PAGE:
US 4258931 A
An air bag system to protect occupants of automobiles against injury in case of collision. An air bag is housed, when empty, in a tapered open container in the passenger compartment of the car. It is inflated by compressed air from an air tank in the vehicle. Inflation is controlled by solenoid valves actuated by switches responsive to excessive brake pedal pressure, harness tension, or force against the front bumper. The speed of inflation may vary. A manual switch controls a deflation pump which deflates the bag and also mechanically draws it back into its container. Normal repeated use of the brake pedal operates air pumping means to keep up the pressure in the air tank.
1. An air bag system for a vehicle comprising:
an open-front bag container with an air bag therein;
a compressed air tank;
an electrically-actuated control valve with air line connections to said tank and said bag, and
a plurality of switches having connections to actuate said valve to inflate said bag and comprising a switch responsive to over-normal brake pedal pressure, a switch responsive to excessive tension in a passenger-restraint device, and a switch responsive to impact force against a bumper of said vehicle; and further comprising
an air deflation pump with air connections to said valve disposed to deflate said air bag upon operation of said pump;
an electric motor with a shaft drivably connected to said pump;
a manual switch in the passenger compartment of said vehicle energizably connected to said motor;
drums on said shaft, and
cords connected to said air bag and to said drums;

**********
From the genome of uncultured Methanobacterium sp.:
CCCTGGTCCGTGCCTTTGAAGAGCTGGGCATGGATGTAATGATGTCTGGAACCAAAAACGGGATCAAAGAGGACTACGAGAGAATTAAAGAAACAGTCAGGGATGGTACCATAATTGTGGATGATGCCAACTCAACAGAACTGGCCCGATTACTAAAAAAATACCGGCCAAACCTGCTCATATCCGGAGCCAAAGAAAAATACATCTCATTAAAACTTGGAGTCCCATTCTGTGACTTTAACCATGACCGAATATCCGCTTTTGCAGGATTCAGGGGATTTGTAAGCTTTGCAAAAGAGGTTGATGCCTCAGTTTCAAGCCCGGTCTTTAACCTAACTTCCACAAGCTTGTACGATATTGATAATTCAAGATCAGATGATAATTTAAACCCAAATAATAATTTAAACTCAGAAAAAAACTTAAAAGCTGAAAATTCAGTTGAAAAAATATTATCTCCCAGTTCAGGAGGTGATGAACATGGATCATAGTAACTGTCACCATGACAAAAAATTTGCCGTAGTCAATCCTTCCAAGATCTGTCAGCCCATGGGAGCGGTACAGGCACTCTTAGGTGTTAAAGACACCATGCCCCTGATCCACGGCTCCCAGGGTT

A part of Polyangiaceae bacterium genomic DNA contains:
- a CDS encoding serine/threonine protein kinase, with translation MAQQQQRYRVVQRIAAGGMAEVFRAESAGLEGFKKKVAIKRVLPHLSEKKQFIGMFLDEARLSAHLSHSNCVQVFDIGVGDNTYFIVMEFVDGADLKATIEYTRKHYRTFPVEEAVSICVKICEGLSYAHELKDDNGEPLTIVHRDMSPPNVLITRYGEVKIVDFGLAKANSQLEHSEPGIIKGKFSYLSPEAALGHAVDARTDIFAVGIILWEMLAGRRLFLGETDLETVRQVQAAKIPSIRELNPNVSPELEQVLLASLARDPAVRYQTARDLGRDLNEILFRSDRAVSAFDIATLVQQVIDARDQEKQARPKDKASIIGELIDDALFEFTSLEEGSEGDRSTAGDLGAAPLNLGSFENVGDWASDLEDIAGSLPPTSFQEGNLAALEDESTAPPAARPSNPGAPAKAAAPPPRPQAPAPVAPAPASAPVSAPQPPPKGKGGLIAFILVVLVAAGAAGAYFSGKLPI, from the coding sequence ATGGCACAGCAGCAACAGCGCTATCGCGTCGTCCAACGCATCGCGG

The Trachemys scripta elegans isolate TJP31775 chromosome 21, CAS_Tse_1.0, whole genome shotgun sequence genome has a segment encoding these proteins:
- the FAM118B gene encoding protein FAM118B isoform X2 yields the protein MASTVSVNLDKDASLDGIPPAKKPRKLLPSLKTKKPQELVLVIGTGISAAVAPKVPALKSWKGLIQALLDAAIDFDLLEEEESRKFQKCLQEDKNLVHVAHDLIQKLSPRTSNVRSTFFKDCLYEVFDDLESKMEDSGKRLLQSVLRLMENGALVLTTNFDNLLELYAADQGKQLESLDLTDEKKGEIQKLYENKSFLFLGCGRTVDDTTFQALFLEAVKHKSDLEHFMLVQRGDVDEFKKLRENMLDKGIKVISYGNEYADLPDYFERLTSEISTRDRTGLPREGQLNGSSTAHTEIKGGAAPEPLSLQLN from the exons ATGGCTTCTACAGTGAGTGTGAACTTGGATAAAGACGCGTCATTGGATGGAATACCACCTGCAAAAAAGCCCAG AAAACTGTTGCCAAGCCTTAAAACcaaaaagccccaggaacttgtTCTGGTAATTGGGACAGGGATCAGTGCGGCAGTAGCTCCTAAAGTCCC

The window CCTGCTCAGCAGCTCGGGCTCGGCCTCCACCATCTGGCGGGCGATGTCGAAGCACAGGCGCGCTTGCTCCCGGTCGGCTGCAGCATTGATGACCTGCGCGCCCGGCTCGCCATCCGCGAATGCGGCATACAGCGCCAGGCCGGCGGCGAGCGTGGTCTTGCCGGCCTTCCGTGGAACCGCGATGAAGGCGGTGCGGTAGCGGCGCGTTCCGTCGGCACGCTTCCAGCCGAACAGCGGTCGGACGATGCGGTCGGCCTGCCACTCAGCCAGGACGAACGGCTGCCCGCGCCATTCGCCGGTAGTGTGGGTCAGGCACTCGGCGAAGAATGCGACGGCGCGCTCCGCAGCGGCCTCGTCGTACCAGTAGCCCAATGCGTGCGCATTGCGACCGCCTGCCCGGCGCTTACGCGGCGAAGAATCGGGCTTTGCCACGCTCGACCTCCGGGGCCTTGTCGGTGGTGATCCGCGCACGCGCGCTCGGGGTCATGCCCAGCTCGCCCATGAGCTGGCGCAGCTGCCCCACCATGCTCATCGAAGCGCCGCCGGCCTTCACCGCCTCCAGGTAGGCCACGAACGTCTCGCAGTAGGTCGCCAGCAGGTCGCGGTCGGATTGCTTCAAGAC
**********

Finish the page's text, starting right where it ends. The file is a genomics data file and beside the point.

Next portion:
said motor winding said cords on said drums to draw said air bag back into said container while driving said deflation pump.
2. A system as in claim 1, further comprising:
a reciprocating air pump drivably connected to the brake system of said vehicle to execute a pumping stroke with each depression of the brake pedal, and
an air connection from said air pump to said air tank, whereby normal brake operation is adapted to maintain air pressure in said tank.
Air bags are a well-known means to protect occupants of vehicles in front-end collisions. The most common types of air bags are inflated irreversably and very rapidly by chemical means. A malfunction in the inflation control apparatus may trigger inflation during normal driving and cause a crash. It is desirable to provide an air bag which begins inflation at a slower rate in advance of actual collision in response to brake pressure, but is also actuable by harness tension or bumper impact, and is readily deflatable.
An air bag is stored in a tapered open container facing the front seat of a car. Compressed air for its inflation is stored in a tank on the vehicle. The tank has an external valve stem, through which it may be initially filled at a service station. A small piston pump operated by the normal repeated use of the brake pedal keeps up the pressure in the tank.
In the hydraulic brake line, a pressure switch responds to excessive brake pedal pressure which signals an emergency situation. The pressure switch energizes a solenoid air valve which admits compressed air from the tank into the air bag at a rate to inflate the bag at a moderate rate, for exambple 1 to 3 seconds to fill it. If the emergency situation does not mature into a crash, the driver has time to deflate the bag by operating a manual switch. The switch controls an electric deflation pump. Pulleys on the pump shaft wind up cords attached to the bag, pulling it back into its tapered container as it deflates.